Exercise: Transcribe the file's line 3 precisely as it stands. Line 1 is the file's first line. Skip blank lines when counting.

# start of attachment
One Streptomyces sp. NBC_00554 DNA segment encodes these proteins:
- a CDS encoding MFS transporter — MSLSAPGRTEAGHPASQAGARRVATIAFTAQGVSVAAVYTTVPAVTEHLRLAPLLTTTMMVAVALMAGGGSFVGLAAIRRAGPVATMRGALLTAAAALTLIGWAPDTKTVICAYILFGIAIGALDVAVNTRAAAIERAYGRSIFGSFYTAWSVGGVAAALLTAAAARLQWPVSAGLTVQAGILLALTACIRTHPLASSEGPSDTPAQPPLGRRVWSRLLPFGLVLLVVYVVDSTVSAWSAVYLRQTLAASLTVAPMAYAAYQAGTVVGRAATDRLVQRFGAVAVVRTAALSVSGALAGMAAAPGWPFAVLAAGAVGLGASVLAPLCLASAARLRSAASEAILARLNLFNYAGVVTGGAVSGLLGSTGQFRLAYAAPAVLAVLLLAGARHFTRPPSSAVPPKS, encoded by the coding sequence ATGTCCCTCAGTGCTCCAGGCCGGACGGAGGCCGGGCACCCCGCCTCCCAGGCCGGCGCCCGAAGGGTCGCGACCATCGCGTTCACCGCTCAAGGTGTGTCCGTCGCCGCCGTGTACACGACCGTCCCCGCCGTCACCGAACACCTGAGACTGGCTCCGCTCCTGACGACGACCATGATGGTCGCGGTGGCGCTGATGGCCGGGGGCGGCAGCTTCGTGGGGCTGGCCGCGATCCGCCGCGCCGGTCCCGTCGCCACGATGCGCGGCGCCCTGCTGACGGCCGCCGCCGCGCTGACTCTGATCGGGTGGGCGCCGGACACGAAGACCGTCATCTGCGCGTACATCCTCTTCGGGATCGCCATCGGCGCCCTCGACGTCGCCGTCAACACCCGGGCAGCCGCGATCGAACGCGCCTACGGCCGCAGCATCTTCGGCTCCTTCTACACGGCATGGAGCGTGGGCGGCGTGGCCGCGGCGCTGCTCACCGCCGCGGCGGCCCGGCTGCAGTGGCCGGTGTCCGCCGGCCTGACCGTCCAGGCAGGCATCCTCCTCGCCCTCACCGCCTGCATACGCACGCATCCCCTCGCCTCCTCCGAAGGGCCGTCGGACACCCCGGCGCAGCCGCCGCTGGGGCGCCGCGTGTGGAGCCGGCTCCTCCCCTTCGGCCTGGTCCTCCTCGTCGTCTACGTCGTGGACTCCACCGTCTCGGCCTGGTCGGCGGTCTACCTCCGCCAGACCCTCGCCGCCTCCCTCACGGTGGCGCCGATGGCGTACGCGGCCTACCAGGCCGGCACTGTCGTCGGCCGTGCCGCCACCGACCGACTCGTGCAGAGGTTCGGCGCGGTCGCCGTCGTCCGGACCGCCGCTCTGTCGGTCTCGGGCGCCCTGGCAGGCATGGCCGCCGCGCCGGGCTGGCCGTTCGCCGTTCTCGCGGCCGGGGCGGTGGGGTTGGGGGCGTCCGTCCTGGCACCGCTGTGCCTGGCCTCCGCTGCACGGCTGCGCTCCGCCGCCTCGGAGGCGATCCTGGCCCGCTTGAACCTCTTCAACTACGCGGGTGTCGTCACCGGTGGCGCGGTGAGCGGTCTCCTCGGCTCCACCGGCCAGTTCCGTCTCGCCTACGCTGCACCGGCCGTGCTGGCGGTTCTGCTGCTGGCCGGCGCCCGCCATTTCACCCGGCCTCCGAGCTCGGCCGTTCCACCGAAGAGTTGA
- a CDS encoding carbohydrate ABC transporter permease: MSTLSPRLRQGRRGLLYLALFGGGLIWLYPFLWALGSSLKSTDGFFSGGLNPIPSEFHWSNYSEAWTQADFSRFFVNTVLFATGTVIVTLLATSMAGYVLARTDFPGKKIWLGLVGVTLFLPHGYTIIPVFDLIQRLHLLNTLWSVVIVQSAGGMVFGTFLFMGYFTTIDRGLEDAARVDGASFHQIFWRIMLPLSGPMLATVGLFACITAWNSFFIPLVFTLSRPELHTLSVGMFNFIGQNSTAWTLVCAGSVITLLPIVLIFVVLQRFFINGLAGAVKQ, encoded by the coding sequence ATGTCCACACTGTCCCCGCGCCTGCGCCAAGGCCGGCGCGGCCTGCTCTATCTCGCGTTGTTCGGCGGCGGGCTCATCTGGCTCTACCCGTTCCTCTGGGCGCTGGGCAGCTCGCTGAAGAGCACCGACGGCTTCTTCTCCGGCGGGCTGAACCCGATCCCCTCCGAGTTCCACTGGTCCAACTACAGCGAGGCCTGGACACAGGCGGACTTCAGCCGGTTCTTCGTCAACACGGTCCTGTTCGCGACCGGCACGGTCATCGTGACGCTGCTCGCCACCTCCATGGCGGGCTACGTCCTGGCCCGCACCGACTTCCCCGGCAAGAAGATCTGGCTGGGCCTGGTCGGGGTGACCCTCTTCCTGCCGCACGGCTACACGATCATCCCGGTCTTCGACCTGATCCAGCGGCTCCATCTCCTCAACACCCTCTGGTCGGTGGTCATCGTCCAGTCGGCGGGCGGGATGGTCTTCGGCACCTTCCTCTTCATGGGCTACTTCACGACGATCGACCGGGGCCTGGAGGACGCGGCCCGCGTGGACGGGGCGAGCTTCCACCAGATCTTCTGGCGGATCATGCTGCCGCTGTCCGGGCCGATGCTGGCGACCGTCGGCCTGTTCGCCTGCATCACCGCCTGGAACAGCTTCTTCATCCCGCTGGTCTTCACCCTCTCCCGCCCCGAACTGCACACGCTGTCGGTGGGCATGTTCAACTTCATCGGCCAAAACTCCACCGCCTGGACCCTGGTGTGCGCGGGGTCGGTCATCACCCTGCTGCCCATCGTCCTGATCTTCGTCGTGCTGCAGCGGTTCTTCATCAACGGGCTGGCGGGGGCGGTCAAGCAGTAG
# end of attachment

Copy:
- a CDS encoding carbohydrate ABC transporter permease: MSTLSPRLRQGRRGLLYLALFGGGLIWLYPFLWALGSSLKSTDGFFSGGLNPIPSEFHWSNYSEAWTQADFSRFFVNTVLFATGTVIVTLLATSMAGYVLARTDFPGKKIWLGLVGVTLFLPHGYTIIPVFDLIQRLHLLNTLWSVVIVQSAGGMVFGTFLFMGYFTTIDRGLEDAARVDGASFHQIFWRIMLPLSGPMLATVGLFACITAWNSFFIPLVFTLSRPELHTLSVGMFNFIGQNSTAWTLVCAGSVITLLPIVLIFVVLQRFFINGLAGAVKQ, encoded by the coding sequence ATGTCCACACTGTCCCCGCGCCTGCGCCAAGGCCGGCGCGGCCTGCTCTATCTCGCGTTGTTCGGCGGCGGGCTCATCTGGCTCTACCCGTTCCTCTGGGCGCTGGGCAGCTCGCTGAAGAGCACCGACGGCTTCTTCTCCGGCGGGCTGAACCCGATCCCCTCCGAGTTCCACTGGTCCAACTACAGCGAGGCCTGGACACAGGCGGACTTCAGCCGGTTCTTCGTCAACACGGTCCTGTTCGCGACCGGCACGGTCATCGTGACGCTGCTCGCCACCTCCATGGCGGGCTACGTCCTGGCCCGCACCGACTTCCCCGGCAAGAAGATCTGGCTGGGCCTGGTCGGGGTGACCCTCTTCCTGCCGCACGGCTACACGATCATCCCGGTCTTCGACCTGATCCAGCGGCTCCATCTCCTCAACACCCTCTGGTCGGTGGTCATCGTCCAGTCGGCGGGCGGGATGGTCTTCGGCACCTTCCTCTTCATGGGCTACTTCACGACGATCGACCGGGGCCTGGAGGACGCGGCCCGCGTGGACGGGGCGAGCTTCCACCAGATCTTCTGGCGGATCATGCTGCCGCTGTCCGGGCCGATGCTGGCGACCGTCGGCCTGTTCGCCTGCATCACCGCCTGGAACAGCTTCTTCATCCCGCTGGTCTTCACCCTCTCCCGCCCCGAACTGCACACGCTGTCGGTGGGCATGTTCAACTTCATCGGCCAAAACTCCACCGCCTGGACCCTGGTGTGCGCGGGGTCGGTCATCACCCTGCTGCCCATCGTCCTGATCTTCGTCGTGCTGCAGCGGTTCTTCATCAACGGGCTGGCGGGGGCGGTCAAGCAGTAG